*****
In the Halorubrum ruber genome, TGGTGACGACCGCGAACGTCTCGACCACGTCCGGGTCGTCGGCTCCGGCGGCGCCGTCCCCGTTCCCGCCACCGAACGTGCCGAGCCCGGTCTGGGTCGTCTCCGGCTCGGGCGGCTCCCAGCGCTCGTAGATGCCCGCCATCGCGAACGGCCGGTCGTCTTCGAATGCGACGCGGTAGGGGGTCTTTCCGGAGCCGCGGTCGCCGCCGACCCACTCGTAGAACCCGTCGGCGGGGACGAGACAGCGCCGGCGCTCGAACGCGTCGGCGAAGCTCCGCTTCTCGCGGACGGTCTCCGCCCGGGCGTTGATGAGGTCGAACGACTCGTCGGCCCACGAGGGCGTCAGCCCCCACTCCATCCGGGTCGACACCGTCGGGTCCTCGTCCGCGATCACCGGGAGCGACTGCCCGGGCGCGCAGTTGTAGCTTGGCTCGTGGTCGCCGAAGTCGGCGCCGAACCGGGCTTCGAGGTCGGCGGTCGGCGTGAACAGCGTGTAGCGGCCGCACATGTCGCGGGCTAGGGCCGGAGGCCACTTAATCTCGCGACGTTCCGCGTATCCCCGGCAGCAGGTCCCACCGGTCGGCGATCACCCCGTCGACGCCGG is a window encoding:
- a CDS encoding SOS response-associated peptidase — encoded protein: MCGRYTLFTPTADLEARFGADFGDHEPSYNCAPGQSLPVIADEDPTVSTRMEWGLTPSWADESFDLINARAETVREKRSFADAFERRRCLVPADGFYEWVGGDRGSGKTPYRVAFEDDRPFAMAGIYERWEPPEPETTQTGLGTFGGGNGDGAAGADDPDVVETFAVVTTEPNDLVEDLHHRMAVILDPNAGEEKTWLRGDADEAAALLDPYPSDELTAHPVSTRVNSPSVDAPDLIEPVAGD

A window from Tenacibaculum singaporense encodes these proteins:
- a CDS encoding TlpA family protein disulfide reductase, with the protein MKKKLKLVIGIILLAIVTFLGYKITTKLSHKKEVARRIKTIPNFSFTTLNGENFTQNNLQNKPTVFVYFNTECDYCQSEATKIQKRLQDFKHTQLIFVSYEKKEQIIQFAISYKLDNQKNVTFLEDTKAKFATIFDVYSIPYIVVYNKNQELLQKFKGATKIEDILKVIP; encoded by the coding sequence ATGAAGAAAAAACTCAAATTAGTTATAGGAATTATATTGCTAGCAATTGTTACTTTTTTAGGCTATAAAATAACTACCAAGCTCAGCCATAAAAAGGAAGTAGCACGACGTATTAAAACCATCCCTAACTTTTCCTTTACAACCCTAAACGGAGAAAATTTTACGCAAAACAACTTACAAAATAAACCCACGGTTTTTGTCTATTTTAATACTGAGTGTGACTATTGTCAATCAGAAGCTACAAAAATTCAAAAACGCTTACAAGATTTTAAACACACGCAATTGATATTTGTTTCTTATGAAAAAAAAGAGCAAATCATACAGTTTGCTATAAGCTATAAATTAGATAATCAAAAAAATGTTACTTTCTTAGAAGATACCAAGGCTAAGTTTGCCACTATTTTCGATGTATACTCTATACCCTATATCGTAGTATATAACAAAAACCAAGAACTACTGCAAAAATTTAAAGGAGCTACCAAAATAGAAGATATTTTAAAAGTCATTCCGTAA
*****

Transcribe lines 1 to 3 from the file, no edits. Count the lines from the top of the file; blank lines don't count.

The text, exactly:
In the Halorubrum ruber genome, TGGTGACGACCGCGAACGTCTCGACCACGTCCGGGTCGTCGGCTCCGGCGGCGCCGTCCCCGTTCCCGCCACCGAACGTGCCGAGCCCGGTCTGGGTCGTCTCCGGCTCGGGCGGCTCCCAGCGCTCGTAGATGCCCGCCATCGCGAACGGCCGGTCGTCTTCGAATGCGACGCGGTAGGGGGTCTTTCCGGAGCCGCGGTCGCCGCCGACCCACTCGTAGAACCCGTCGGCGGGGACGAGACAGCGCCGGCGCTCGAACGCGTCGGCGAAGCTCCGCTTCTCGCGGACGGTCTCCGCCCGGGCGTTGATGAGGTCGAACGACTCGTCGGCCCACGAGGGCGTCAGCCCCCACTCCATCCGGGTCGACACCGTCGGGTCCTCGTCCGCGATCACCGGGAGCGACTGCCCGGGCGCGCAGTTGTAGCTTGGCTCGTGGTCGCCGAAGTCGGCGCCGAACCGGGCTTCGAGGTCGGCGGTCGGCGTGAACAGCGTGTAGCGGCCGCACATGTCGCGGGCTAGGGCCGGAGGCCACTTAATCTCGCGACGTTCCGCGTATCCCCGGCAGCAGGTCCCACCGGTCGGCGATCACCCCGTCGACGCCGG is a window encoding:
- a CDS encoding SOS response-associated peptidase — encoded protein: MCGRYTLFTPTADLEARFGADFGDHEPSYNCAPGQSLPVIADEDPTVSTRMEWGLTPSWADESFDLINARAETVREKRSFADAFERRRCLVPADGFYEWVGGDRGSGKTPYRVAFEDDRPFAMAGIYERWEPPEPETTQTGLGTFGGGNGDGAAGADDPDVVETFAVVTTEPNDLVEDLHHRMAVILDPNAGEEKTWLRGDADEAAALLDPYPSDELTAHPVSTRVNSPSVDAPDLIEPVAGD

A window from Tenacibaculum singaporense encodes these proteins: